MANCHESTER, NH.- The Currier Museum of Art
celebrates the art and life of Maud Briggs Knowlton (18701956), who was an accomplished artist and the museums first director. Knowlton was a lifelong Manchester, New Hampshire resident with deep ties to Monhegan Island off the coast of Maine. A Life Made in Art: Maud Briggs Knowlton will be on view February 15 through May 10, 2020.
The exhibition will explore Knowltons watercolors and oils, and her roles in bustling, industrial Manchester and the remote, idyllic Monhegan Island. Her artistic practice demonstrates a mastery of the Arts and Crafts style as well as the influence of coastal Maine.
This exhibition is meaningful for the Currier, since Maud Briggs Knowlton was a dedicated arts educator and the museums first director, stated Andrew Spahr, director of collections and exhibitions. She was a remarkable pioneer who helped others gain access to the arts.
Knowlton was one of the only female museum directors in the early 20th century and one of the only women artists to regularly work on Monhegan. The isolated island attracted a community of important artists, whom Knowlton befriended and included in exhibitions at the Currier Gallery of Art. Works from the collection of the Monhegan Museum of Art and History by prominent artists who painted on Monhegan, such as Rockwell Kent, Robert Henri, and Andrew and Jamie Wyeth will be featured in the exhibition to provide a fuller picture of the island as an artist colony.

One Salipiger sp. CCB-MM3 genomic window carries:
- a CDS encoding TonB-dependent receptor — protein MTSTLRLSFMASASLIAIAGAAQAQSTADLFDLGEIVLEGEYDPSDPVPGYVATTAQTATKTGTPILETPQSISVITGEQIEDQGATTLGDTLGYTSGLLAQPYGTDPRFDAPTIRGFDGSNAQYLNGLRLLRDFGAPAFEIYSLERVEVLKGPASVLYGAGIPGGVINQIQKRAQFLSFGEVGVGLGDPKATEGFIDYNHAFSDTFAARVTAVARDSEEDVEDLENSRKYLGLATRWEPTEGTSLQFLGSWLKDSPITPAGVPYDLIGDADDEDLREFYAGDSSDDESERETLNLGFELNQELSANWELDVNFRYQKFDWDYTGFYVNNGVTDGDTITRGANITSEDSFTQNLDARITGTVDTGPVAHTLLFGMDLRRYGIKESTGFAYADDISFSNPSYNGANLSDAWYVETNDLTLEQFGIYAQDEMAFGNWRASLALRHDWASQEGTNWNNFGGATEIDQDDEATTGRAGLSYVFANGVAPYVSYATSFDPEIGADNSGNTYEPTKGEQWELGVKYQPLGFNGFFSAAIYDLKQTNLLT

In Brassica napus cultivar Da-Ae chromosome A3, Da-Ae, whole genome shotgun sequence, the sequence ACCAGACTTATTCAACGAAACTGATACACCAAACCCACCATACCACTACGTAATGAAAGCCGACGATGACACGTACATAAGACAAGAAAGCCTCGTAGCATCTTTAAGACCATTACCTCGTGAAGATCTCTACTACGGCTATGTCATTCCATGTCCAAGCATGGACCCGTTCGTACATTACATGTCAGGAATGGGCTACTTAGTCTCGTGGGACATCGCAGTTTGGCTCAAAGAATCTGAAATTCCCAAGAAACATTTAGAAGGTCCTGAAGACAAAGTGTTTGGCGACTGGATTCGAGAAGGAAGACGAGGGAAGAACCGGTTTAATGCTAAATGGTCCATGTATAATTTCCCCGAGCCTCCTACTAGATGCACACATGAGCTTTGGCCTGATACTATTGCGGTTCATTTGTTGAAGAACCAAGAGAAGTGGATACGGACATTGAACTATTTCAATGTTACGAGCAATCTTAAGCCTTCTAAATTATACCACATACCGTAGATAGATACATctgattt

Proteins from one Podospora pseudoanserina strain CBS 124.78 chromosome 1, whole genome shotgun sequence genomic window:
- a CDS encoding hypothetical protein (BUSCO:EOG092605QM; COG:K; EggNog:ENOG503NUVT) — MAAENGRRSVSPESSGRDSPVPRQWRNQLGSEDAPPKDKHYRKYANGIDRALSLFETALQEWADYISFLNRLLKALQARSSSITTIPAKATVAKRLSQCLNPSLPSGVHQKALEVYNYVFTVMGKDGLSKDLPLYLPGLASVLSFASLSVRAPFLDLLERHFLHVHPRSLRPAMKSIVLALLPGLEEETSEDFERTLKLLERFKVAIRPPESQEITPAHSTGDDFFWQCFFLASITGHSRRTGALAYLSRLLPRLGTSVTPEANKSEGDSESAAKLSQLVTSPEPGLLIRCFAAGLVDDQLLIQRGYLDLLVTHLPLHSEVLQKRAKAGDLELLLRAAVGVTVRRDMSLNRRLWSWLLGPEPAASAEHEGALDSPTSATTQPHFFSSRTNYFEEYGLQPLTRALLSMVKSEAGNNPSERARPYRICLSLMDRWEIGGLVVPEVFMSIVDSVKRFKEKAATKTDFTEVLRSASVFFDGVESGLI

On March 8, 2020 at 2pm, the Currier will hold an ArtTalk featuring lectures by the exhibition catalogue co-authors. Susan Strickler, former director of the Currier Museum of Art, will speak on Knowltons art and her career from young artist to first director of the Currier Museum. Robert Stahl, co-director of the Monhegan Museum of Art and History will discuss life on Monhegan island where the Knowltons summered for six decades.
A Life Made in Art: Maud Briggs Knowlton is co-organized by the Monhegan Museum of Art and History and the Currier Museum of Art. A 92-page catalogue, published by the Monhegan Museum, accompanies the exhibition.